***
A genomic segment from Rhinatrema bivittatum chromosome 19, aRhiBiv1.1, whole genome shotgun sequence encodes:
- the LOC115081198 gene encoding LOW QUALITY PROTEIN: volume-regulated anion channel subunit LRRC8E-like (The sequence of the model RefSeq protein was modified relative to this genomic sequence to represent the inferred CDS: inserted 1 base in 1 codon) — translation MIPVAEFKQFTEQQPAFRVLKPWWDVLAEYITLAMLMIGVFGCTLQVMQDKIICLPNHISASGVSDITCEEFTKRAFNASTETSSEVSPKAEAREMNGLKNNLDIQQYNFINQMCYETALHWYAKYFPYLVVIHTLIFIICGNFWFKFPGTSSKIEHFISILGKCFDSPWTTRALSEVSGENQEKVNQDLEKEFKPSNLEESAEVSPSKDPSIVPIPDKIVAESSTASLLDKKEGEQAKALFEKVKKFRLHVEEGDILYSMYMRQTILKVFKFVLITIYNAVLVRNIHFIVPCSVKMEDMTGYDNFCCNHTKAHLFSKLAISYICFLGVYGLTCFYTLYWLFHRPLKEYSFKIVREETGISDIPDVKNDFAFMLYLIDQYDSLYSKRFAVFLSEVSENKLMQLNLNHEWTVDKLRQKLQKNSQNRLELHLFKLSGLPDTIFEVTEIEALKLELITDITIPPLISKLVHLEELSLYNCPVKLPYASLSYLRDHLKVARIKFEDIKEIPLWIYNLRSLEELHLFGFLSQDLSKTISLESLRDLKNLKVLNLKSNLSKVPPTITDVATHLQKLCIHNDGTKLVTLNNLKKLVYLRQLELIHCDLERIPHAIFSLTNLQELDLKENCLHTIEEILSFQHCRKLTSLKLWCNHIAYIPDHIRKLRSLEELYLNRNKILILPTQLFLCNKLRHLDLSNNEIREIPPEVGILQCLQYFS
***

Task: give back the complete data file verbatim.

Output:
A genomic segment from Rhinatrema bivittatum chromosome 19, aRhiBiv1.1, whole genome shotgun sequence encodes:
- the LOC115081198 gene encoding LOW QUALITY PROTEIN: volume-regulated anion channel subunit LRRC8E-like (The sequence of the model RefSeq protein was modified relative to this genomic sequence to represent the inferred CDS: inserted 1 base in 1 codon) — translation MIPVAEFKQFTEQQPAFRVLKPWWDVLAEYITLAMLMIGVFGCTLQVMQDKIICLPNHISASGVSDITCEEFTKRAFNASTETSSEVSPKAEAREMNGLKNNLDIQQYNFINQMCYETALHWYAKYFPYLVVIHTLIFIICGNFWFKFPGTSSKIEHFISILGKCFDSPWTTRALSEVSGENQEKVNQDLEKEFKPSNLEESAEVSPSKDPSIVPIPDKIVAESSTASLLDKKEGEQAKALFEKVKKFRLHVEEGDILYSMYMRQTILKVFKFVLITIYNAVLVRNIHFIVPCSVKMEDMTGYDNFCCNHTKAHLFSKLAISYICFLGVYGLTCFYTLYWLFHRPLKEYSFKIVREETGISDIPDVKNDFAFMLYLIDQYDSLYSKRFAVFLSEVSENKLMQLNLNHEWTVDKLRQKLQKNSQNRLELHLFKLSGLPDTIFEVTEIEALKLELITDITIPPLISKLVHLEELSLYNCPVKLPYASLSYLRDHLKVARIKFEDIKEIPLWIYNLRSLEELHLFGFLSQDLSKTISLESLRDLKNLKVLNLKSNLSKVPPTITDVATHLQKLCIHNDGTKLVTLNNLKKLVYLRQLELIHCDLERIPHAIFSLTNLQELDLKENCLHTIEEILSFQHCRKLTSLKLWCNHIAYIPDHIRKLRSLEELYLNRNKILILPTQLFLCNKLRHLDLSNNEIREIPPEVGILQCLQYFS